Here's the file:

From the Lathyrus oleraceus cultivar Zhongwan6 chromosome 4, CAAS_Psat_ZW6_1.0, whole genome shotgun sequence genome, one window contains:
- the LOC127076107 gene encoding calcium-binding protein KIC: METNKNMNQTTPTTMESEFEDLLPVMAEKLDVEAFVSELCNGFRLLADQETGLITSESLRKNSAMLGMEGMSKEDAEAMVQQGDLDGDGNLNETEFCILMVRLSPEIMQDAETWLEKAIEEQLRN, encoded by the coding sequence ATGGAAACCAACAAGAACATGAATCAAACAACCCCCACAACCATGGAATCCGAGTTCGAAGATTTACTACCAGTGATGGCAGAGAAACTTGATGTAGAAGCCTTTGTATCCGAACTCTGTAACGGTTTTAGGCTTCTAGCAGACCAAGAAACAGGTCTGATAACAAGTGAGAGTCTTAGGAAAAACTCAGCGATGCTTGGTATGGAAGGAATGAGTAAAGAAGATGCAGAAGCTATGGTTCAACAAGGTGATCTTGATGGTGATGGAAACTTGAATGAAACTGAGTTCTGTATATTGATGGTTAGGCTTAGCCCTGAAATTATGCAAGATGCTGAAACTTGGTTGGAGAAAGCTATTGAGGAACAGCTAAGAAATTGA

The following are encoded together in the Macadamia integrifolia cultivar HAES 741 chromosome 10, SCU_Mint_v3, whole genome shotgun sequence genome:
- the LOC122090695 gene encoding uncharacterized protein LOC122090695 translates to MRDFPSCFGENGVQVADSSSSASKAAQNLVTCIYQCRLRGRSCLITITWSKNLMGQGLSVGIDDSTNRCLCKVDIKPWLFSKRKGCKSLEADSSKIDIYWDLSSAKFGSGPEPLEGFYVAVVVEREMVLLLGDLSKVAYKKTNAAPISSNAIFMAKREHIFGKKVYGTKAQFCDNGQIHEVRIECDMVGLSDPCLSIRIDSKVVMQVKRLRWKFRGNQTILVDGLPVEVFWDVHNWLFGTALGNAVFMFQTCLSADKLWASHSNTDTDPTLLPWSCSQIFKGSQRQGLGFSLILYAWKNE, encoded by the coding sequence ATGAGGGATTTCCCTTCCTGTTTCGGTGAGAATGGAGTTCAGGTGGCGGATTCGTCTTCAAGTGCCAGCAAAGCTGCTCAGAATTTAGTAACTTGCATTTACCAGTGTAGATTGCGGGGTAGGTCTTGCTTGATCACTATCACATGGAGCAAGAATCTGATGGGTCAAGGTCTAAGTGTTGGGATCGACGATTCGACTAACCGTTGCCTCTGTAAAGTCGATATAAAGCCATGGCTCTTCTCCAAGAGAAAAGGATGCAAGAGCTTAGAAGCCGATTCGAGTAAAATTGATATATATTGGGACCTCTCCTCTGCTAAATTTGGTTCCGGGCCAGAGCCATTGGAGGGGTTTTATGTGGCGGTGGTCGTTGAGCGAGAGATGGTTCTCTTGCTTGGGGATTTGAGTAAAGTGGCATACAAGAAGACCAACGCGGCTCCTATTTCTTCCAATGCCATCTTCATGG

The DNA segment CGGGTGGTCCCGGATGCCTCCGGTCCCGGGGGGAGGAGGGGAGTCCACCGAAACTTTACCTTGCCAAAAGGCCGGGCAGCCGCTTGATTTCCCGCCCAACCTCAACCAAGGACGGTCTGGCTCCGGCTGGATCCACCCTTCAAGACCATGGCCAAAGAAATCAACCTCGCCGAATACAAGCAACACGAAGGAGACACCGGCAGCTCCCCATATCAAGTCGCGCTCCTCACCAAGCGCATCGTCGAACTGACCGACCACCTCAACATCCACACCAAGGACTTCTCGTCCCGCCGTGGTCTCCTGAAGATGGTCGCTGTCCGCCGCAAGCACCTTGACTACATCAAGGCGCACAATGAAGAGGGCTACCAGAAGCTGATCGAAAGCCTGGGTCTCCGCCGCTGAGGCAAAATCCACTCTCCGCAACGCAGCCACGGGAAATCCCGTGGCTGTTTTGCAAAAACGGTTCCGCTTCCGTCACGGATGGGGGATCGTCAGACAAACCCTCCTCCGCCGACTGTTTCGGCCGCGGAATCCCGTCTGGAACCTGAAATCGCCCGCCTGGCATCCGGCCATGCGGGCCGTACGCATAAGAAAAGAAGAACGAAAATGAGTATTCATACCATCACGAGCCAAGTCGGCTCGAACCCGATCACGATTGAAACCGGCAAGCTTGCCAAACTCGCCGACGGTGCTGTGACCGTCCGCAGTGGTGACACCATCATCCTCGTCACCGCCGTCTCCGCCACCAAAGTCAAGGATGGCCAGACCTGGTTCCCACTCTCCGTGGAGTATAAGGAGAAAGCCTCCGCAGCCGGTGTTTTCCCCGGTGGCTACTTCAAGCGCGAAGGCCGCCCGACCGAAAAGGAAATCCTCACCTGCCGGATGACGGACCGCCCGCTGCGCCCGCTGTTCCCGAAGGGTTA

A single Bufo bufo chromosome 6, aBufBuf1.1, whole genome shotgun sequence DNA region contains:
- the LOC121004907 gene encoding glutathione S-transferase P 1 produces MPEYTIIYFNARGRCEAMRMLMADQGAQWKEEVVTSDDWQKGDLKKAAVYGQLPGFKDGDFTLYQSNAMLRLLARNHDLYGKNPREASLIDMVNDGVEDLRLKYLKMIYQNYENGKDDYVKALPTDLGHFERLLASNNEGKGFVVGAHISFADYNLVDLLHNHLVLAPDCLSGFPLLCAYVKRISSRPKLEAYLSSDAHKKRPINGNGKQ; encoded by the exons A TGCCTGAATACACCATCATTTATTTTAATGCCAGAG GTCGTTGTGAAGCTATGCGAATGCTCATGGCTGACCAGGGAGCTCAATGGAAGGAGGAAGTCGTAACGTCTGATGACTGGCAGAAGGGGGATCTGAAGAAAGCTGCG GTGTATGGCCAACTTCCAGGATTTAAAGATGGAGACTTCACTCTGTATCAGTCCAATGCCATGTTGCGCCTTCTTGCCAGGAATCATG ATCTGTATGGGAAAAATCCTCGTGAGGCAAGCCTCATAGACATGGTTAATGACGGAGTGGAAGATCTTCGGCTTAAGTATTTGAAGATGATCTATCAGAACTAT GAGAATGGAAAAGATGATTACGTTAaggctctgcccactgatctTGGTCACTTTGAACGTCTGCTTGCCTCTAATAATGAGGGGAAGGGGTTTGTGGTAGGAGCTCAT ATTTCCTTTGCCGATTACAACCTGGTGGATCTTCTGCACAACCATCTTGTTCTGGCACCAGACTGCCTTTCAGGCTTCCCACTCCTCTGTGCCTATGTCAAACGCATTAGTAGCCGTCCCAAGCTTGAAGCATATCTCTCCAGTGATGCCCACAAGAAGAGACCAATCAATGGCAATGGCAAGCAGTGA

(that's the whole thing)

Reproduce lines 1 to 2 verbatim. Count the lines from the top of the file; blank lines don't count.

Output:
From the Lathyrus oleraceus cultivar Zhongwan6 chromosome 4, CAAS_Psat_ZW6_1.0, whole genome shotgun sequence genome, one window contains:
- the LOC127076107 gene encoding calcium-binding protein KIC: METNKNMNQTTPTTMESEFEDLLPVMAEKLDVEAFVSELCNGFRLLADQETGLITSESLRKNSAMLGMEGMSKEDAEAMVQQGDLDGDGNLNETEFCILMVRLSPEIMQDAETWLEKAIEEQLRN, encoded by the coding sequence ATGGAAACCAACAAGAACATGAATCAAACAACCCCCACAACCATGGAATCCGAGTTCGAAGATTTACTACCAGTGATGGCAGAGAAACTTGATGTAGAAGCCTTTGTATCCGAACTCTGTAACGGTTTTAGGCTTCTAGCAGACCAAGAAACAGGTCTGATAACAAGTGAGAGTCTTAGGAAAAACTCAGCGATGCTTGGTATGGAAGGAATGAGTAAAGAAGATGCAGAAGCTATGGTTCAACAAGGTGATCTTGATGGTGATGGAAACTTGAATGAAACTGAGTTCTGTATATTGATGGTTAGGCTTAGCCCTGAAATTATGCAAGATGCTGAAACTTGGTTGGAGAAAGCTATTGAGGAACAGCTAAGAAATTGA